Compliance News | June 23, 2021
The Consolidated Appropriations Act of 2021 enacted both the No Surprises Act and a provision requiring group health plans and insurers to submit to the federal government information on prescription drug costs and spending from the previous year.
To gain a better understanding of the compliance issues, the Departments of Health and Human Services (HHS), Labor (DOL) and Treasury (the Departments) and the Office of Personnel Management (OPM) have released a request for information (RFI) asking for detailed responses to questions.
The deadline for responding to the RFI is July 23, 2021 at 5 pm (ET). At this point, the effective date for the first set of reporting remains December 27, 2021. For subsequent years, the deadline is June 1.
Group health plans are required to report the following information to the secretaries of the DOL and HHS about their prescription drug benefits for the previous plan year:
Using the information reported by plans, the Departments will analyze trends in overall spending and publish analyses intended to enable plans to negotiate fairer rates and lower prescription drug costs.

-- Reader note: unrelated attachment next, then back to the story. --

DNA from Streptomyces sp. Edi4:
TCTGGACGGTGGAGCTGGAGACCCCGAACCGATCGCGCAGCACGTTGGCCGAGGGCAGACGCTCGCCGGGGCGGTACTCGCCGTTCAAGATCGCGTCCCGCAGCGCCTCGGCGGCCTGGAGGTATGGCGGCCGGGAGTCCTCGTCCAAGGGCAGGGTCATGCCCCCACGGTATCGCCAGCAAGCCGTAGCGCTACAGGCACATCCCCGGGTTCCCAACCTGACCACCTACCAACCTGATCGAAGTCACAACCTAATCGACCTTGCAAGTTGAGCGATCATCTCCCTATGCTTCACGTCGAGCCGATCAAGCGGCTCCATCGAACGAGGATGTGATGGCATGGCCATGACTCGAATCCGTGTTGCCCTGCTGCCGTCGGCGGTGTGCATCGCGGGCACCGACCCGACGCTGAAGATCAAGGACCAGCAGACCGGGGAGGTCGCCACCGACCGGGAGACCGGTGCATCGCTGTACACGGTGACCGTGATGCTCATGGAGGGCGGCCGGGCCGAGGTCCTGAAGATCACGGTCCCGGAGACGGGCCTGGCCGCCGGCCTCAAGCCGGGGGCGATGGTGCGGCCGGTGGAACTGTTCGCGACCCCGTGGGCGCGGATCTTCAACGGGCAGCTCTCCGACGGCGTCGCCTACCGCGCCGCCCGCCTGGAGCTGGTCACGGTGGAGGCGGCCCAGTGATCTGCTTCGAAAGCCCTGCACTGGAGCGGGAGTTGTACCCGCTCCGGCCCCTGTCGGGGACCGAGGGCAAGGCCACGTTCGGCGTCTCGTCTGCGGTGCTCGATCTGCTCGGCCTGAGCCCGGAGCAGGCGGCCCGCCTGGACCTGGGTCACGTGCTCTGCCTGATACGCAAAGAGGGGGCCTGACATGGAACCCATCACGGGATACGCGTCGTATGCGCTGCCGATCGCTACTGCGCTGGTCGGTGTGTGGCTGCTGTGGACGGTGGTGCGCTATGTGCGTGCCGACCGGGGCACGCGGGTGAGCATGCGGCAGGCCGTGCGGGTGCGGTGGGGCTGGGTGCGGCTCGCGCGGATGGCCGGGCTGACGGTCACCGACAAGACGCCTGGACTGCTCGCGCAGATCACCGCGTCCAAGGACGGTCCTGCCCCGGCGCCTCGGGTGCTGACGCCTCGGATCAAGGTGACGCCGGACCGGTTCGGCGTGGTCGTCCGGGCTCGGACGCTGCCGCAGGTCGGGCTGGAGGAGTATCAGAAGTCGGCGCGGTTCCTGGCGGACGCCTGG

The Departments will post the first report no later than 18 months after is required. Thereafter, they will post the report every two years.
Questions in the RFI, which was published in the June 23, 2021 Federal Register, fall into several categories:
Key issues of interest to plan sponsors, who may wish to comment on the RFI, include questions concerning implementation challenges and operational concerns, such as reporting methods. In addition, the Departments ask what data is readily available to plan sponsors, and whether there are unique considerations for different types of plans (e.g., self-insured plans, multiemployer plans and plans that use a third-party administrator). The Departments also ask whether there are methods of aggregating data reports that they should consider.
The RFI is an opportunity to weigh in on the new prescription drug reporting requirements. Plan sponsors subject to the requirements should review these issues with their professional advisors to determine what challenges appear for reporting and how best to resolve them.
For additional information about the Consolidated Appropriations Act requirements, see Segal’s compliance plan.
This page is for informational purposes only and does not constitute legal, tax or investment advice. You are encouraged to discuss the issues raised here with your legal, tax and other advisors before determining how the issues apply to your specific situations.
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